Dismiss Notice
Join Physics Forums Today!
The friendliest, high quality science and math community on the planet! Everyone who loves science is here!

Ring Oscillator

  1. Oct 9, 2006 #1
    Hello All,

    I was talking to one of my EE friends and they were telling me about this thing called a ring oscillator which could oscillate by itself simply by connecting a bunch of diodes in a loop. I was just wondering if someone could give me more information about this. I'm specifically interested in knowing how these things can oscillate on their own, what causes the oscillations, and where is the energy coming from?

    Jason O
  2. jcsd
  3. Oct 9, 2006 #2


    User Avatar
    Staff Emeritus
    Science Advisor
    Gold Member

    A ring oscillator is a bunch of inverters arranged in a ring, the output of one going to the input of the next.

    An inverter is a logic device which very rapidly changes output states (from logic zero to logic one, for example) when its input crosses a threshold.

    When the circuit starts up, all of the nodes are at zero volts. This causes the PMOS transistors in all the inverters to begin conducting from VDD to the output. Eventually, one of the devices wins the race, and successfully switches the next inverter to the opposite state. This state change then ripples through each inverter, around and around the loop. Each inverter has some finite delay through it, so the number of inverters (and their intrinsic delays) can be used to find the period of oscillation.

    As with all circuits, the only energy moved around in the circuit is that which comes from the power supplies.

    - Warren
  4. Mar 9, 2007 #3
    Guys i need help about ring oscillator.One use of R.O. is to measure capacitors.I have build an R.O. in one FPGA knows anyone what is the range of capacitance measure????? I must measure 4-5pF with 0.1pF at least resolution!!!!!!!!!
  5. Mar 9, 2007 #4


    User Avatar

    Staff: Mentor

    Sounds like you would put an output R on one inverter, and the capacitor on the input of the next inverter. You'd need to chose the R to give you some frequency variation, and calibrate the setup with accurate known capacitances. Keep in mind that the inverter input has some capacitance as well, but as long as you make a calibration curve, that won't matter.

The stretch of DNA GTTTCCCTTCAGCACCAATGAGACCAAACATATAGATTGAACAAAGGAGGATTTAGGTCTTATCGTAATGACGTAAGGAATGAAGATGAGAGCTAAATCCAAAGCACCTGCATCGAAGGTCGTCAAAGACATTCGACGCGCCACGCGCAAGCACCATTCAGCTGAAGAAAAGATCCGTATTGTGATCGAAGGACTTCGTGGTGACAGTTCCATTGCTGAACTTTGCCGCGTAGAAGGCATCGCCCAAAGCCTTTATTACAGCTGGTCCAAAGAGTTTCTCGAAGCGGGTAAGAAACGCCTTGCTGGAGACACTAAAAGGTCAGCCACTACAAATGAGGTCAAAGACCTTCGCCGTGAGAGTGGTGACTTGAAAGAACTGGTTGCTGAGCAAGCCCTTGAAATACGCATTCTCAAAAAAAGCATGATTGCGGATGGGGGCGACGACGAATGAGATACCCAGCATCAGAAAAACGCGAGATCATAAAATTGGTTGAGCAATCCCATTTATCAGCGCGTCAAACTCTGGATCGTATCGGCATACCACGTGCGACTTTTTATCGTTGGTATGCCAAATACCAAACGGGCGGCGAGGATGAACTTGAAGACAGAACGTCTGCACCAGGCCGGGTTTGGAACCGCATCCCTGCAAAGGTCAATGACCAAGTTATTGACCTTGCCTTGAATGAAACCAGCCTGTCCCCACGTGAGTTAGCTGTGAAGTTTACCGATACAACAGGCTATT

You should also do an error analysis, starting from your frequency measurement error, in order to see whether 0.1pF resolution (and accuracy) is attainable.

    Quiz question -- where should you measure the frequency of the ring oscillator in this setup?
  6. Mar 9, 2007 #5
    Ok look.I have create a 100 stages inverters and one AND gate with two inputs ,so i have a 101 stage R.O with on/off from an external input on a pin of the fpga.For example 23 pin. If i put a capacitor in this pin 200nF between this pin and GND the oscillation of R.O. it wil be slower... true?? also i have a counter who counts one period of this oscillation starts with the positive edge stops with the negative edge.The result goes to a register and after in rs232 in my pc.The all project have 256 capacitors!!!!!!! 16x16 and in my pc at the end of analysis i must see in a GUI a photo 16x16 pixels.This 16x16 device is VLSI device not very large just an IC.BUT i dont know if the variable capacitor 4-5pF can change dramatically the period ,,to measure it!!!!!
  7. Mar 10, 2007 #6


    User Avatar

    Staff: Mentor

    Why in the world would you make a 100 stage ring oscillator? AFAIK, that makes no sense. Quiz question -- why not?
  8. Mar 11, 2007 #7
    OK.Listen if you make an R.O. with 11 stages of inverters you will have a 3.4GHz oscillation!!!!!!!!! Not possible in FPGA... more inverters less frequency oscillation.Understand it?
  9. Mar 11, 2007 #8


    User Avatar

    Staff: Mentor

    The tone of your reply is a bit agressive for our usual forum tone here on the PF, but I'll just say that if you do it all on-chip, then you are probably correct. But if you make a ring oscillaor out of dumpy discrete inverters with more like a 5ns tpd, then it takes fewer stages to get down to reasonable frequencies.

    It seems like a better solution would be to just used a fixed RC stage at one tap of the ring oscillator to slow things down, and then put your RC with the variable C at another tap. Good luck.
  10. Mar 12, 2007 #9
    Has anyone tried to simulate this phenomenon using Simulink, or similar? I'd be very interested in seeing what emerges as various parameters are tweeked.

    Very interesting problem.

  11. Mar 12, 2007 #10
    I am realy sorry about my tone.As you can see i can't speak good english.I am sorry Berkeman and other the users and thank you for helping me.I will try try to wright more kindly.
    Berkeman: You are true about the use of RC but i must make the project only with FPGA and th SENSOR of 16x16 capacitor.I know this is real truble!!!!!!!

    DesA i have make simulations over ORCAD (schematics) with big inverters MOSFETs and i mave make simulations over MICROWIND (VLSI) i have make my little MOS and it works fine with variable capacitors the frequency changes very mych, but when a company creates your mask of inverters in waffer as INTEL She put before the pins BUFFERs and this is a problem again.
Share this great discussion with others via Reddit, Google+, Twitter, or Facebook